Gold retreated $15 yesterday. Oil bounced back to $125. And in April, food prices rose 0.9% – the most since 1990.
Yesterday, we mentioned that clothing prices were on the rise. Today, the Wall Street Journal says shoes are taking a hike upwards.
Here in London, inflation is at its highest level in six years. In China, 8% consumer price inflation is spooking the financial authorities. And import prices in the United States jumped 1.8% in April.
Why would imports be going up so fast?
Ah… glad you asked. Because that is what is really not “normal” about the latest tremors. For 20 years, inflation has been held in check by the group of happy events we described above. But what will hold it back for the next 20 years?
China used to export deflation, as the economists put it. Now, with prices rising in the Middle Kingdom, it has no choice – it must export inflation. With inventories at 30-year lows – there are no price cuts coming from there either. Wages are rising. Raw material prices are soaring. Food is out of control.
But wait, there’s more…
Remember the great credit expansion of the last quarter century? For 25 years, the cost of money got cheaper and cheaper and cheaper… to the point where the Fed was lending money at negative real rates (and still is!) In 1982, the yield on a 10-year Treasury note was nearly 16%. Today, it is under 4%.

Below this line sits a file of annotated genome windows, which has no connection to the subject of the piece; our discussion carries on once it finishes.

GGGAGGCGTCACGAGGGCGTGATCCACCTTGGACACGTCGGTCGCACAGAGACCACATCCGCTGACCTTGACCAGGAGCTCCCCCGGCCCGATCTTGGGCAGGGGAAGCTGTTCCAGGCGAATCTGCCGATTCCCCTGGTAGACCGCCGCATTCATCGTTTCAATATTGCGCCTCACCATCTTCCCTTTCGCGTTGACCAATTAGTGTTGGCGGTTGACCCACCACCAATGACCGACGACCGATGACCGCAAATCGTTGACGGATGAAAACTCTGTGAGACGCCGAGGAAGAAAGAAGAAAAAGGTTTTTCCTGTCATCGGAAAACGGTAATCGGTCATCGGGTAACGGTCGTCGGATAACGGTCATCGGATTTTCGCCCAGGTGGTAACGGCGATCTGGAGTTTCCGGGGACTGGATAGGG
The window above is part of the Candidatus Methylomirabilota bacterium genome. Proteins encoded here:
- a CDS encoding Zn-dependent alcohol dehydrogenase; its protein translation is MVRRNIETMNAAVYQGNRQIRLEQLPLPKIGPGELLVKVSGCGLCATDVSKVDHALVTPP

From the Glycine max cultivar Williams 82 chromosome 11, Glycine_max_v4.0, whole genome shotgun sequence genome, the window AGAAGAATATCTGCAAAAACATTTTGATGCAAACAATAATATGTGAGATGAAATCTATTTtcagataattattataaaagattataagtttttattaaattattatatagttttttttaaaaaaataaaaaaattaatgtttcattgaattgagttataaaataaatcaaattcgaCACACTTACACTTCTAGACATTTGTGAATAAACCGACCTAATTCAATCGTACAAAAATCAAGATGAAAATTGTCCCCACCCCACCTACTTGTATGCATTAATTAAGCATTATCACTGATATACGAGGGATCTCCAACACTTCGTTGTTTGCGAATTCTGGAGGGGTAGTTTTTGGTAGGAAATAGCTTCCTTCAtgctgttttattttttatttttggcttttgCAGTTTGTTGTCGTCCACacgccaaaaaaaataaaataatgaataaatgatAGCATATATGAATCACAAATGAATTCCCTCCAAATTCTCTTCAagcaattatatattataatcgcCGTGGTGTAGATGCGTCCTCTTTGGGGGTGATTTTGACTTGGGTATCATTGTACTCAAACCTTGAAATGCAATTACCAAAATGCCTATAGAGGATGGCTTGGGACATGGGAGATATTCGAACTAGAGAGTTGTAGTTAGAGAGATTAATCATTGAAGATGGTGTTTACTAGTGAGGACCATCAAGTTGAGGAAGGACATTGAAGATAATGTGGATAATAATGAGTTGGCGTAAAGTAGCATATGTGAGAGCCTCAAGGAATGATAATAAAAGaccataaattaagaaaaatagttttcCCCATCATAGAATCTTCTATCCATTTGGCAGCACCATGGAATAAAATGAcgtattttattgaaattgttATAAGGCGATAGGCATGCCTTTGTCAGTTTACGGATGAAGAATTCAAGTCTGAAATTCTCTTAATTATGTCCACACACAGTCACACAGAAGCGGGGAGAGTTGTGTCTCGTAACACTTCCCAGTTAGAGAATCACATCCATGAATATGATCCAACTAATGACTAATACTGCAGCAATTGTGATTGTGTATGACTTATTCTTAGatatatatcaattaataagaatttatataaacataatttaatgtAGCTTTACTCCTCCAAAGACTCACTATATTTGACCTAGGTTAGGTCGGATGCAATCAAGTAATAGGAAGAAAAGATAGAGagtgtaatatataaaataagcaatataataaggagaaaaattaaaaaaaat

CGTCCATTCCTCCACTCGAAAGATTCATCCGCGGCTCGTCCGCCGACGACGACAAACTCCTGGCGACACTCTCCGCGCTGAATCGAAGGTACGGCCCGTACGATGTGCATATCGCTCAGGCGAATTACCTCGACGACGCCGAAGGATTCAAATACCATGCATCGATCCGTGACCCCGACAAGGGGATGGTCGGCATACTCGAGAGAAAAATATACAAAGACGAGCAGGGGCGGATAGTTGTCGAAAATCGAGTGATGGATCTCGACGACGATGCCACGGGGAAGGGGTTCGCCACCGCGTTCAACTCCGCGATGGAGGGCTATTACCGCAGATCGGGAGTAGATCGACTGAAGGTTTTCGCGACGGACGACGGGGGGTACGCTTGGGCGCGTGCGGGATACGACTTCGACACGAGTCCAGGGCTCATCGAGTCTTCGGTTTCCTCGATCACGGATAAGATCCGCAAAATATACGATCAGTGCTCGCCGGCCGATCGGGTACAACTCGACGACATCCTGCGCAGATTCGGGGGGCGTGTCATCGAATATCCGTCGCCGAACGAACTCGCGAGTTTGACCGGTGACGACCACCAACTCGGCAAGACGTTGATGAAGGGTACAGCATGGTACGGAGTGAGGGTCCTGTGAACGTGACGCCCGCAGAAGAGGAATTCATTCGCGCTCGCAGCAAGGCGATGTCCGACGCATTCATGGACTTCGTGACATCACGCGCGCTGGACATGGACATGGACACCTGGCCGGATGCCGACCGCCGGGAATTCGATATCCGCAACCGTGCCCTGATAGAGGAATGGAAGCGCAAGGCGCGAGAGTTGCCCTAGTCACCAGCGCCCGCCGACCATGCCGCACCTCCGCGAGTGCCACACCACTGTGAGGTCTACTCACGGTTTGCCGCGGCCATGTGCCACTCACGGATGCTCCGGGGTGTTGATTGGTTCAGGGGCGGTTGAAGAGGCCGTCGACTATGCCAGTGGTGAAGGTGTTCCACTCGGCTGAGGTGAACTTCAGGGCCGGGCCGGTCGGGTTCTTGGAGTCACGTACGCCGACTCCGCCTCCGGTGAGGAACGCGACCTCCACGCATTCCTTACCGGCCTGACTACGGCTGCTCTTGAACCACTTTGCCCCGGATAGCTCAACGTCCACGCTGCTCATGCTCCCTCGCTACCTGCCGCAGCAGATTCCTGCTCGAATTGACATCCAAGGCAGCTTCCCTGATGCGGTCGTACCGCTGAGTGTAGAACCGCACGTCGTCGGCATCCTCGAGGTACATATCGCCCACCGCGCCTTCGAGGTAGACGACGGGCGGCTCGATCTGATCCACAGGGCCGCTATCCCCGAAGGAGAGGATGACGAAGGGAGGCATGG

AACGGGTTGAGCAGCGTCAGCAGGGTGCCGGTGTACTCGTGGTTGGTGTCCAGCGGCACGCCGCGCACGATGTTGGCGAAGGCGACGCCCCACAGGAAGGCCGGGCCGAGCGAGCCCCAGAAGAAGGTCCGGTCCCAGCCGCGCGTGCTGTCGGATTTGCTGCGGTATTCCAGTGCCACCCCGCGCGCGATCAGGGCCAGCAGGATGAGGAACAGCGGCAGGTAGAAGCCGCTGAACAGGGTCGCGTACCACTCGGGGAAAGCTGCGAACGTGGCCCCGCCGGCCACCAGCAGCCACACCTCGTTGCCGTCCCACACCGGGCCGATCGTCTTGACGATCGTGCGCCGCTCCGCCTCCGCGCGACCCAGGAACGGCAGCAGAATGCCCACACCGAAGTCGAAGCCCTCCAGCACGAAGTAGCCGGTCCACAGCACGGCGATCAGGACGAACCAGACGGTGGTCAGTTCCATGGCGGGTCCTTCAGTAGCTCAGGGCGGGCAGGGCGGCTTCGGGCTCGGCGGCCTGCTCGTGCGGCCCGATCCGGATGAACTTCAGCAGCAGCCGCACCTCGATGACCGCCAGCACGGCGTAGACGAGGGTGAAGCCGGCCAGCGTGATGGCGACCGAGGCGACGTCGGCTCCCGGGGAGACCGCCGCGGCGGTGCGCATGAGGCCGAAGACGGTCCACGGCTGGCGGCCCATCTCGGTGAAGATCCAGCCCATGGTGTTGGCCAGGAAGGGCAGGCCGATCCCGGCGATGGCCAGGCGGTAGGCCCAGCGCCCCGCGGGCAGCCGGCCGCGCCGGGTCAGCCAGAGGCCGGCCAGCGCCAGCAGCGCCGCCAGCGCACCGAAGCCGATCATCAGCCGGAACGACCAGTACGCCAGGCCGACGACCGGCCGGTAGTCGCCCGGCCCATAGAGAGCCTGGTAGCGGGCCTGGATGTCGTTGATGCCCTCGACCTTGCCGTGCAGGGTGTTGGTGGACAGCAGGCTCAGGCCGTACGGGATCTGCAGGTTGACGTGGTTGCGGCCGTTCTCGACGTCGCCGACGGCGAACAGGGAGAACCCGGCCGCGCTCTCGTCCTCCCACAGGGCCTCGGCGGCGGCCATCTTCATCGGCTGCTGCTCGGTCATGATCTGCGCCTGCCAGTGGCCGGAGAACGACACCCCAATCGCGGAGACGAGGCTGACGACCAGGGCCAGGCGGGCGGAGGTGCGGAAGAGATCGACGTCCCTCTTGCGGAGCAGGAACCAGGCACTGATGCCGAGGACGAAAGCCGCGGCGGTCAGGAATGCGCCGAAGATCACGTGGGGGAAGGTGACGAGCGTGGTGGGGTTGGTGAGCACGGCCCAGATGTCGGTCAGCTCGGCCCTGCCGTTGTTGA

But now, money is becoming more expensive. If the credit cycle has turned, as we think it has, lending rates will go up with inflation. And the cost of money… along with the cost of other essential components… will drive up prices for nearly everything.
What will the U.S. consumer do? He has little prospect of higher wages – not with so many billions of people willing to work for less. His main asset is falling in price. Credit is getting tighter. And his cost of living is going up – maybe sharply up.
This time he won’t be able to borrow his way out. This time, more credit… lower rates… and more inflation won’t help him. This time, inflation will hurt him.
Markets and Money